iteratively until stability. Looking at the reconstructed im-

age of the example depicted in Figure 6 shows that the up-

per part of the object, i.e., the difference between marker and

mask is suppressed during image reconstruction. Therefore,

the result of gray scale reconstruction depends on the height

offset between the marker and the mask images and accord-

ingly, different height offset suppress different parts of the

object. More information regarding the segmentation of the

DEMs by gray scale reconstruction using geodesic dilation

can be found in (Areﬁ, 2009) where similar algorithms are

employed for extracting the 3D objects as well as the ridge

lines from high resolution LIDAR DSM. In a segmentation

algorithm based on geodesic reconstruction, selecting an ap-

propriate “marker” image plays the main role and has a di-

rect effect on the quality of the ﬁnal reconstructed image. A

“marker” image with a small offset, e.g., few meters, from

the “mask” can suppress mainly local maxima regions sim-

ilar to the artifacts above the ground.

3. Canny edges from orthorectiﬁed image: Figure 2(e) repre-

sents the result of applying Canny edge detector on orthorec-

tiﬁed image relating to the selected building. As shown, the

Canny edge extraction method looks for local maxima of the

gradient of the image.

The above mentioned three feature descriptors are employed to

classify edge pixels extracted from the orthorectiﬁed image into

ridge and non-ridge classes. Figure 4(a) illustrates the pixels

which are classiﬁed as ridge pixels plotted by red points. As

shown, all the red pixels do not correspond to the ridges and

therefore, an additional procedure is included to separate hori-

zontal pixels from the other pixels. For this aim, the pixels lo-

cated in almost same height are extracted (cf. Figure 4(b)).

Next, RAndom Sample Consensus (RANSAC) algorithm (Fis-

chler and Bolles, 1981) is employed to extract corresponding ridge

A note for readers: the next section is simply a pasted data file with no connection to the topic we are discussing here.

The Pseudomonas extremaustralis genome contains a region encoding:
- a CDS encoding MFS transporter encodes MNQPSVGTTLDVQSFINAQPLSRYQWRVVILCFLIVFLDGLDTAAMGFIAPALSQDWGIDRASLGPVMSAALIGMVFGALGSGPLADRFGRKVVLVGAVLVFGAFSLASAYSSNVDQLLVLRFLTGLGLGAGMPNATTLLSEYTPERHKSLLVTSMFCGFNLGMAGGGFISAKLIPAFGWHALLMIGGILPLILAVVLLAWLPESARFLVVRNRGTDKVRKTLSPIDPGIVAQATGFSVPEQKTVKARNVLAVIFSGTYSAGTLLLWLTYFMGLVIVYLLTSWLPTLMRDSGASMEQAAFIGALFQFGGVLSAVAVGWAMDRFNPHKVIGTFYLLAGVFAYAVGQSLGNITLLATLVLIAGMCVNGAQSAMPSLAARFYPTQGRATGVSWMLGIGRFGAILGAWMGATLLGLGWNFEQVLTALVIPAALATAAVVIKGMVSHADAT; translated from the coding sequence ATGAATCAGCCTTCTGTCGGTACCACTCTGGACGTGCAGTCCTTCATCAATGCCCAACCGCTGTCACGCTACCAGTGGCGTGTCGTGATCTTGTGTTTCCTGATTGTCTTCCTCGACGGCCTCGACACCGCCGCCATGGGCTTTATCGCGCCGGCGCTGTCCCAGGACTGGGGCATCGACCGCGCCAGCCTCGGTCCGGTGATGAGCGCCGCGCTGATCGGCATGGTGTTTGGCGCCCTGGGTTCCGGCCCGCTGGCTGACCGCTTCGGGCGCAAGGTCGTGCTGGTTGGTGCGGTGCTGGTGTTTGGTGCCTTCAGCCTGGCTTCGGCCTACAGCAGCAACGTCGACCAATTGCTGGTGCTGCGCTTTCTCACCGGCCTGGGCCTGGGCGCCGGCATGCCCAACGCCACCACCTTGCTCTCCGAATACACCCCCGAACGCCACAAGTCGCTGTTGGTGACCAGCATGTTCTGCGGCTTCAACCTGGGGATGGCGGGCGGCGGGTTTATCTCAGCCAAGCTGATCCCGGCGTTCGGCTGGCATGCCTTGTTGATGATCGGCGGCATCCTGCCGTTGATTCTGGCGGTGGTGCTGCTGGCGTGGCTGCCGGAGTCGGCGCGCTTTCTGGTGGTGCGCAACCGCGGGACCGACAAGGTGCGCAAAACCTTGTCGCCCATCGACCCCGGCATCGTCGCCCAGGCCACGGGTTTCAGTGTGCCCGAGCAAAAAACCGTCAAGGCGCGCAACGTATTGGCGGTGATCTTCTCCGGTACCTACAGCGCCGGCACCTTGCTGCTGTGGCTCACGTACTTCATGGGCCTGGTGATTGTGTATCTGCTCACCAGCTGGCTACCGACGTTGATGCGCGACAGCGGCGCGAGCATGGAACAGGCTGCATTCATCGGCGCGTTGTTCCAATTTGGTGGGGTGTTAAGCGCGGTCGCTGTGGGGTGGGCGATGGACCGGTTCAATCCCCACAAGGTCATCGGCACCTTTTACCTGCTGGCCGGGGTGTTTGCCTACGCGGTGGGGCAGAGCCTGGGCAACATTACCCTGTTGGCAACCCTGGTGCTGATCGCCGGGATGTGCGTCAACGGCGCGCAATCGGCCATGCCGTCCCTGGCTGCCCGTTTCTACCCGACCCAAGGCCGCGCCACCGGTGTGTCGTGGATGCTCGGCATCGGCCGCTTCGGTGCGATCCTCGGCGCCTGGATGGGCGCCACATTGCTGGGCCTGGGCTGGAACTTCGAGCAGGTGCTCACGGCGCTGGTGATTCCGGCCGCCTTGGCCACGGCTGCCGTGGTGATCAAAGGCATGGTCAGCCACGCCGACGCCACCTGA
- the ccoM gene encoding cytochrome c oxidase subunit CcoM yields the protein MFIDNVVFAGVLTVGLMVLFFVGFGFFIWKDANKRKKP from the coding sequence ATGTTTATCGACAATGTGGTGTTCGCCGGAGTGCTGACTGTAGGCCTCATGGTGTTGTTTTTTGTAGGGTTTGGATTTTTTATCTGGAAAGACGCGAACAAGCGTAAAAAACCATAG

lines from the classiﬁed pixels (cf. Figure 4(c)).

(a) Potential ridge points (b) Classification of heights (c) RANSAC lines

Figure 4: Ridge extraction

2.2 Projection-based reconstruction of parametric roofs

In the proposed algorithm for 3D reconstruction of buildings con-

taining tilted roofs it is assumed that an individual building part

exists according to each ridge line. Therefore, for each ridge line

and the pixels locating in its buffer zone, a 3D model is ﬁtted.

In order to extract the corresponding pixels to each ridge line, a

buffer zone around each ridge line is considered and the local-

ized pixels in that buffer zone are analyzed for model generation.

In ﬁgure 5(a) the red points represent the localized points corre-

sponding to the blue ridge line.

Procedure continues by projecting the localized points onto a 2D

plane perpendicular to the ridge direction (cf. Figure 5(b)). The

overall aim in this step is to look from the front view of the build-

ing part deﬁned by the ridge direction and extract the 2D model

related to the front- and back-side of the building part that take

maximum support of the pixels. Therefore, two vertical lines re-

lating to the walls and two inclined lines relating to the roof faces

are deﬁned (cf. Figure 5(b)). The quality of the 2D model in this

step depends on the existence of a sufﬁcient number of height

points relating to each side of the wall. It is common in complex

buildings that the number of supporting height points at least for

one side of the building part is not sufﬁcient to be able to extract

the corresponding vertical line. To cope with this problem a ver-

tical line which is located symmetrically to the side with more

supported points is deﬁned. Hence, the algorithm in this step

only extracts the side walls having equal distances to the ridge

position.

In order to shape the ﬁnal 3D model relating to the building part,